In this ‘Year Like No Other’ I’ve been reflecting on Christmas. Partly because we had our final teen Study at Church this morning (we only have them monthly due to the need to comply with COVID regulations), and partly because my husband and I will have our first Christmas since the kids arrived, without either of them.
I love Christmas. I like carols, sparkly things, lights, and trees, and I enjoy giving presents, (and receiving them!), and making Christmas food. I’ve already cooked three Christmas cakes – two to post, and one to eat for us. I’ve even made some Christmas decorations, and have begun making a Christmas display with some lights. It probably won’t be as big or elaborate as Plan A, or even Plan B, because I’ve had to learn a few new skills along the way, but what we put up should look nice.
But one child will be in Queensland, and the other in WA. My parents are also in WA, as is most of my extended family. My husband’s family are either in WA, or New Zealand. And in this year of COVID-19, there are borders, travel restrictions, and a whole pile of other factors beyond our control.
But on the other hand, we live in Australia. For most of us, COVID-19 is still a bit abstract. In our whole country, we’ve had only 27,724 cases, and 907 deaths. We are incredibly fortunate. We’ve been blessed with a government who listened (on the whole) to the health professionals, and then acted. We are blessed with a population in which the vast majority are willing to think of others first, and buckle down when required to prevent disaster.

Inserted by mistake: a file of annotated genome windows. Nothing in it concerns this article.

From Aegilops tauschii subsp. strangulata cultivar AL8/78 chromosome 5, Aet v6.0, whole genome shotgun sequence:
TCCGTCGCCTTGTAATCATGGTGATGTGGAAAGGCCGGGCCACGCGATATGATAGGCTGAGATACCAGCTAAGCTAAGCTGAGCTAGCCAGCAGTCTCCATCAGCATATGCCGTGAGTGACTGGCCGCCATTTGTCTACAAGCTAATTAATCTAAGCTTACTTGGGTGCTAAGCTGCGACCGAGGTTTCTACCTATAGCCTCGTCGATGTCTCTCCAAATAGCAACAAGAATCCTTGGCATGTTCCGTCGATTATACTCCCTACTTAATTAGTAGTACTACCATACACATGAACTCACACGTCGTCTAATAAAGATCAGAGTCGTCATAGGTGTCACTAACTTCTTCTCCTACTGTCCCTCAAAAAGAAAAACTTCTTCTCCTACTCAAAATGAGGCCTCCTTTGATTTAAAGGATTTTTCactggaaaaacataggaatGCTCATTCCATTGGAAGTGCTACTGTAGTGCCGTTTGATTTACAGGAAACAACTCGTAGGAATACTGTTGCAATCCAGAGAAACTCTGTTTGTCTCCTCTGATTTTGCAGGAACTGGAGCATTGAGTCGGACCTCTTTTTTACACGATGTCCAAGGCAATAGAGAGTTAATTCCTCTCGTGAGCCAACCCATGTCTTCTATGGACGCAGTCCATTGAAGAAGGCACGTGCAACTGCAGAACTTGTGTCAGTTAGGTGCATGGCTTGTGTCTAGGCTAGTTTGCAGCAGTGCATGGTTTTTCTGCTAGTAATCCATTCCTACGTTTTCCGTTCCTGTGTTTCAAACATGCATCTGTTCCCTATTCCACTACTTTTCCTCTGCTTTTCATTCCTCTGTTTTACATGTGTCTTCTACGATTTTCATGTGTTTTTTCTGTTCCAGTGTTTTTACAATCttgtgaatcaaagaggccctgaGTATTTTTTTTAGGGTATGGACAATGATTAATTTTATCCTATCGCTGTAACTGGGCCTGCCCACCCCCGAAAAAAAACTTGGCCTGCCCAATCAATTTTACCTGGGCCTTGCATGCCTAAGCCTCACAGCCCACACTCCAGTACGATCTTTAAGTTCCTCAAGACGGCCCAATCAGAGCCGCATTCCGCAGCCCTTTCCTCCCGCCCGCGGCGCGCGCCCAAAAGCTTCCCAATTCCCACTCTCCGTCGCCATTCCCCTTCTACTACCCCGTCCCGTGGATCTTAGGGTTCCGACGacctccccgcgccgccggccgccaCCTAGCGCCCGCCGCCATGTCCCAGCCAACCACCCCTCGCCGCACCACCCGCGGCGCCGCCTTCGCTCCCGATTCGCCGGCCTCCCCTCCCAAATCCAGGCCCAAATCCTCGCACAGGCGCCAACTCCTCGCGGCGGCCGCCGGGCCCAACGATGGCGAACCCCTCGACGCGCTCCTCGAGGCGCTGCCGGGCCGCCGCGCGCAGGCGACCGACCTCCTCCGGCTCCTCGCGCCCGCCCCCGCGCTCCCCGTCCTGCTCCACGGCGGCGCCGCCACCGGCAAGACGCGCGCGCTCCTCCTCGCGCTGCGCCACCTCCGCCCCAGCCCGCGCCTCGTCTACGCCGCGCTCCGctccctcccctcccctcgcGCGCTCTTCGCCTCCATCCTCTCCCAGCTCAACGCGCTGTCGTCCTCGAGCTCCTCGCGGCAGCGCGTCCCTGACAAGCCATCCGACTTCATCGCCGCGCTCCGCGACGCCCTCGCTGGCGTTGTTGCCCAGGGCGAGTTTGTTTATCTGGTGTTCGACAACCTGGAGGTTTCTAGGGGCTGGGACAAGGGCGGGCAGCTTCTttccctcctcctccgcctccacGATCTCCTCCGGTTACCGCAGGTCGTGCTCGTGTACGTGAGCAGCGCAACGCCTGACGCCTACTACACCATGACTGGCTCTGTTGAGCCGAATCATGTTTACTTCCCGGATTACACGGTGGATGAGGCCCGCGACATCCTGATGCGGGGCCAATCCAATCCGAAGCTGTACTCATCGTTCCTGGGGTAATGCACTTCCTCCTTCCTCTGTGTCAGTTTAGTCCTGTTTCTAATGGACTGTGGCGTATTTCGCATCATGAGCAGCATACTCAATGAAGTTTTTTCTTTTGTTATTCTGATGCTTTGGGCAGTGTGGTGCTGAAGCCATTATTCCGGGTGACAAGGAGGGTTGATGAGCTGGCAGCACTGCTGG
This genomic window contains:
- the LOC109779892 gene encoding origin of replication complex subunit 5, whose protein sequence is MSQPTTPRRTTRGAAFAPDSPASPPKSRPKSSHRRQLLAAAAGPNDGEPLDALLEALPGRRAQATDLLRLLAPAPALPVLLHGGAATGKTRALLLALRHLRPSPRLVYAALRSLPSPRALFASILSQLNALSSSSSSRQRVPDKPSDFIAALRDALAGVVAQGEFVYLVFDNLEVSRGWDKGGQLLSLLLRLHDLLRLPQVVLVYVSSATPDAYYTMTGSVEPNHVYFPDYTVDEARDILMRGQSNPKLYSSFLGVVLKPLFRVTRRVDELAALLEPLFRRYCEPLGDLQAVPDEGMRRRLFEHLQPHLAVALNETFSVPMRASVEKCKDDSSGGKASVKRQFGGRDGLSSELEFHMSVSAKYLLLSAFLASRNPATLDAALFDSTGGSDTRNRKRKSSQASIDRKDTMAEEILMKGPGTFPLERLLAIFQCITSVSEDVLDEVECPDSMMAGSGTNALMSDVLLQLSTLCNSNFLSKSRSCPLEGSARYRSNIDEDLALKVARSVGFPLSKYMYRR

I once thought the Australian concept of ‘mateship’ was a bit hackneyed. This year, during the fires and now the pandemic, we’ve seen it shine through. Of course, like everywhere, we have our dissenters, but they are definitely a minority.
But as I reflected on Christmas, I began to think about the families of those 907 people. And the families of those who may be suffering ‘Long COVID.’
Each of those 907 people died before they otherwise would have, no matter how old they were when they passed away due to the pandemic. I’ve heard people say ‘Oh, they were old, it wouldn’t have made much difference.’ And then I think about the families of those people – I’m sure it made a difference to them. I’m sure it made a difference to their friends, and to the health professionals who cared for them in their final days and hours.
We do our selves a disservice when we under-value our older people, or when we assume that only ‘old people’ die or suffer long term effects from a novel virus. The fact is, we actually don’t know. It’s a novel virus. We know more than we did a year ago, but we don’t know what things will be like in two, five, or ten years. I’m reminded about post-polio syndrome, in fact.
And when I extrapolate the numbers across our world, I am left saddened by the vast number of families whose Christmas will be incredibly different to the ones that have gone before. As I write, over 1.3 million people have died from COVID-19, and 37 million have recovered. (Hopefully.) 54 million have had or currently have, the disease.
Those numbers are huge. And there are millions of families affected.
And as Christmas comes closer, I am struck again, by the hope it engenders. Even those who don’t believe in the traditional nativity, celebrate the family closeness, and reflection that such a celebration can evince.
I’m sure 2021 will bring its own challenges. But as Christmas approaches, I am reminded of the hope that the concept of God Incarnate can bring when we take it to heart.